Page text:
Hobees and Spinoza

  title={Hobees and Spinoza},
  author={Noel Malcolm and John Hagerty Burns and Mark Goldie},

Social Contract and Beyond: Sociability, Reciprocity and Tax Ethics

Paying taxes, as determined by the legislature, is a moral obligation owed by members of a community to their community. Question is whether paying taxes has become an exclusively legal affair: a

The invention of human nature: the intention and reception of Pufendorf’s entia moralia doctrine

ABSTRACT In treating human nature as a ‘moral entity’, imposed by God for reasons into which man could have no direct insight, Samuel Pufendorf reconfigured the architecture of natural law thought in

‘Men are not born fit for citizenship, but must be made so’: Spinoza and citizenship

The modern conception of citizenship contains often unacknowledged key background assumptions – about the role of rights in citizenship, about the citizen modelled on a liberal autonomous and



Jurisconsultus Perfectus: The Lawyer as Renaissance Man

  • D. Kelley
  • History
    Journal of the Warburg and Courtauld Institutes
  • 1988
LAWYERS have always had a bad press. Cicero (who should have known) spoke of them as mean and mercenary. Peter the Chanter in the twelfth century denounced their mendacity and treachery.' Martin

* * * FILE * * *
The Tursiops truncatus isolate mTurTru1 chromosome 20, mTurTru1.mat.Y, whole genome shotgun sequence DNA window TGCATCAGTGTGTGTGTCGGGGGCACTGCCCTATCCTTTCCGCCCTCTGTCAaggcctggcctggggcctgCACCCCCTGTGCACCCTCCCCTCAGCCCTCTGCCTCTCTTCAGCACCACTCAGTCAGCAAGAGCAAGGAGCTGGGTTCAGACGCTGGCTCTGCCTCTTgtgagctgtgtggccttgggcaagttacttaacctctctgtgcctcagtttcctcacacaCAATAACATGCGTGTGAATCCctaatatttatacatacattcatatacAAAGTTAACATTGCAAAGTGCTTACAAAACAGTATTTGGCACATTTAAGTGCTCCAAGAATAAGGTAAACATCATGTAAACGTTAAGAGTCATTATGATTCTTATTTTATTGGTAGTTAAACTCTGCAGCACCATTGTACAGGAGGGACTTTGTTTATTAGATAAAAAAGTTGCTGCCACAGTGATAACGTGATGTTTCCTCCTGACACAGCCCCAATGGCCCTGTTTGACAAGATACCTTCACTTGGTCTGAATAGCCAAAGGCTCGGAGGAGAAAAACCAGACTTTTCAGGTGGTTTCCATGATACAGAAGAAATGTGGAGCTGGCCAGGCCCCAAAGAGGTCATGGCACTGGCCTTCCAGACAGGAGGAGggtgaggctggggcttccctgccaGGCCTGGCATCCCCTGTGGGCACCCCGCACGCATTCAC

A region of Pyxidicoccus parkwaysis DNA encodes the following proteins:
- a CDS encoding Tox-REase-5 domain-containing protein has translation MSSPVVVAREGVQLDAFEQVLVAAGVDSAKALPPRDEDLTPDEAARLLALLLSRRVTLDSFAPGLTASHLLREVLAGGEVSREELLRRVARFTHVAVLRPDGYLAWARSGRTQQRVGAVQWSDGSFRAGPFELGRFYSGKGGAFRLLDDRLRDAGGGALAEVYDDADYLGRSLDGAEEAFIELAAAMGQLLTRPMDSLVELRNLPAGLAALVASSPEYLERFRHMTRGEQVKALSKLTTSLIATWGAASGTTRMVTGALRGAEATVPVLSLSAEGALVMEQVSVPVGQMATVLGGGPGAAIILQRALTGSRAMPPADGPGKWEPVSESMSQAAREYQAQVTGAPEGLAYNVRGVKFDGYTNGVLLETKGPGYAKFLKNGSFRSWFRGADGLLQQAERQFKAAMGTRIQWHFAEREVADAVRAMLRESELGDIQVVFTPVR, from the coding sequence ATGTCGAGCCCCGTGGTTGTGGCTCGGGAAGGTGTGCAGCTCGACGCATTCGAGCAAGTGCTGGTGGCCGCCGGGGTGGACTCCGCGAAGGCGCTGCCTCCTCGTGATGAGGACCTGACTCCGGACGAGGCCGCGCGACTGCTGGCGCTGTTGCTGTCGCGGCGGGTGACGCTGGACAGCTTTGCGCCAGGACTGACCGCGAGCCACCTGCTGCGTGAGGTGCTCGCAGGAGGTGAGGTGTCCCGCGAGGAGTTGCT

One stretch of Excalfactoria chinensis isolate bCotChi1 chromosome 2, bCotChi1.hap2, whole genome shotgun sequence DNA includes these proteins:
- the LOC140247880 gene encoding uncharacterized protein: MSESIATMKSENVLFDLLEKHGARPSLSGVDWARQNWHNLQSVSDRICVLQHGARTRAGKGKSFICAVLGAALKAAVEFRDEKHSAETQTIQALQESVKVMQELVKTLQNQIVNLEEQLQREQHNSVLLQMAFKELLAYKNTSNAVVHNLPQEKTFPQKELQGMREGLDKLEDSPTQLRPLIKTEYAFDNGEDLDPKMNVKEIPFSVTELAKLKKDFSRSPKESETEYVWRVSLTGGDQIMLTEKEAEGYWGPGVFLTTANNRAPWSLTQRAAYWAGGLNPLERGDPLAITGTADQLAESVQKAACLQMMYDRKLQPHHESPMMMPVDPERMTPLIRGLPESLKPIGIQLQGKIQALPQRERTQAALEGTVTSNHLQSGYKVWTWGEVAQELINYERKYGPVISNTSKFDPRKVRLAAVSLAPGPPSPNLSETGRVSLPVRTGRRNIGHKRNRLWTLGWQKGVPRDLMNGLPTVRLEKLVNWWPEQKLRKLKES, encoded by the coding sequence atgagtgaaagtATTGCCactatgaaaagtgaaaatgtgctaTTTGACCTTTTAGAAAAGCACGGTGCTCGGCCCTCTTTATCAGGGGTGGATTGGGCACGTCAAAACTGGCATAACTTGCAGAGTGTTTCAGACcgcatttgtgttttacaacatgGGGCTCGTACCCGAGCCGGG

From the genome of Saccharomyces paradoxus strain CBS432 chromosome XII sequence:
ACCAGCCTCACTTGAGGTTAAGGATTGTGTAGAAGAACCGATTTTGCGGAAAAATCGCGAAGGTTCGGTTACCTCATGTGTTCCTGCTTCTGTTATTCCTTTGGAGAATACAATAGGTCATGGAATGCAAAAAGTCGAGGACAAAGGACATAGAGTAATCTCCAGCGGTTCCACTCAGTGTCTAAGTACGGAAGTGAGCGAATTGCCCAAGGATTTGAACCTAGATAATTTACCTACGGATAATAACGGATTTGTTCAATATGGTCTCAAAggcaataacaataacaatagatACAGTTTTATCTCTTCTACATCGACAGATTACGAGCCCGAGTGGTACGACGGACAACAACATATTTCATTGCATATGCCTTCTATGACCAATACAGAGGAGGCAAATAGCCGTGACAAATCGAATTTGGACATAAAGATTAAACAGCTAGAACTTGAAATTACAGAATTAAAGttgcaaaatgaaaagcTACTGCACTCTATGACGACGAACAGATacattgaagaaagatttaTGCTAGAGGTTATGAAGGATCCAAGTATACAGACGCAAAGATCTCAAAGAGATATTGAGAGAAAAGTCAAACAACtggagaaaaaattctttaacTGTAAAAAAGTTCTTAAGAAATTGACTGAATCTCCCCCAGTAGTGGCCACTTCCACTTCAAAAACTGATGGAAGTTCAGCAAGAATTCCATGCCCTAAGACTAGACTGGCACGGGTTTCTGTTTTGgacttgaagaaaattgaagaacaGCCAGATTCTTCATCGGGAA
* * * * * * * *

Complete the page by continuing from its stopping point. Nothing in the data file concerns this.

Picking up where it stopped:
The Humanist Portrait of Cosimo de' Medici, Pater Patriae

H onoured by his fellow-citizens as Pater Patriae of Florence and condemned by Pius II as her paramour, the figure of Cosimo de' Medici still remains enigmatic. For although he was eulogized by the

Cosimo de' Medici's Patronage of Architecture and the Theory of Magnificence

  • A. Jenkins
  • History
    Journal of the Warburg and Courtauld Institutes
  • 1970
Between 1436 and I450 Cosimo de' Medici was alone in Italy in spending very large sums of money on a series of building projects. This was opposed to the most generally expressed opinion of the time

Medieval “Ars Dictaminis” and the Beginnings of Humanism: a New Construction of the Problem*

  • R. Witt
  • Art
    Renaissance Quarterly
  • 1982
In the almost forty years since he first enunciated his thesis, Paul O. Kristeller's view that the Italian humanists were essentially rhetoricians has found wide acceptance. His analysis of the